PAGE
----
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The Scented Chrysalis

Lucas is an assistant district attorney in New York City, married to Angie, another professional in the metropolis. They’re young, healthy, and miserable in their marriage. When their relationship reaches the brink of self-destruction, Lucas goes on a retreat to a monastery looking for answers, despite the fact that he has no religious faith. With the help of a monk who is a trained psychotherapist, Lucas begins to accept what we have been witnessing all along since we met him in infancy: despite his love for and devotion to Angie, he is primarily attracted to men.

Through the backstories of the people in Lucas’ life, we see the horrible impact of the AIDS epidemic in the 80’s and 90’s on the already stigmatized gay community, and the damaging intolerance towards gay people and their families. For his part, Lucas is filled with self-hatred, because he views himself as a pariah. It is only through careful thought and analysis in the monastery that he sees the similarities between oppressive, totalitarian regimes of the twentieth century and the persecution of the gay community.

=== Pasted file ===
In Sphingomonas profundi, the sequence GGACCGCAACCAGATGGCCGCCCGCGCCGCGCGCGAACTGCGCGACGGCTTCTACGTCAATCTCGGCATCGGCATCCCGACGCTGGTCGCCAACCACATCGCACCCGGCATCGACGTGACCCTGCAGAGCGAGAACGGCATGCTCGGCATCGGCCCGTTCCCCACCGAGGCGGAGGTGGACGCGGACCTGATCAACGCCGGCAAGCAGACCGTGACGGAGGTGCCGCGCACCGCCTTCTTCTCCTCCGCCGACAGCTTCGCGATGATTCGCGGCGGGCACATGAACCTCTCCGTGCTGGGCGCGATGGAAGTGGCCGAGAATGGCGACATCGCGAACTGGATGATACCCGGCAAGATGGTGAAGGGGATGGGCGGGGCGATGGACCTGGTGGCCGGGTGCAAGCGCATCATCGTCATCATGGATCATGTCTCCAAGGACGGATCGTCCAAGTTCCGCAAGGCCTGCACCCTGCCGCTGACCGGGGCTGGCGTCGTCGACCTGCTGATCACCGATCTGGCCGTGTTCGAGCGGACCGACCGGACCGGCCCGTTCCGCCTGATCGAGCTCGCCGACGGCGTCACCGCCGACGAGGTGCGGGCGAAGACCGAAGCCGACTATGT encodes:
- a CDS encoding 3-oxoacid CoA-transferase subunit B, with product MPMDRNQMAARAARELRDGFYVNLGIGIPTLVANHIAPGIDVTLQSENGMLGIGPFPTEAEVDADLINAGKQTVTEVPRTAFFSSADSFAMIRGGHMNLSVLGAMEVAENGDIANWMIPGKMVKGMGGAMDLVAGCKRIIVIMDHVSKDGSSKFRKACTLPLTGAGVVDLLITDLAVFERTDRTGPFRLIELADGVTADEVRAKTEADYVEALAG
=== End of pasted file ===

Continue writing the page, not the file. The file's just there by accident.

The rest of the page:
The novel weaves together the writings and teachings of great philosophers (Hannah Arendt, Kierkegaard, St. Augustine) that help Lucas see his sexuality in a different light of legitimacy, and we join him as he finds his path towards a fulfilled and hopefully happy life.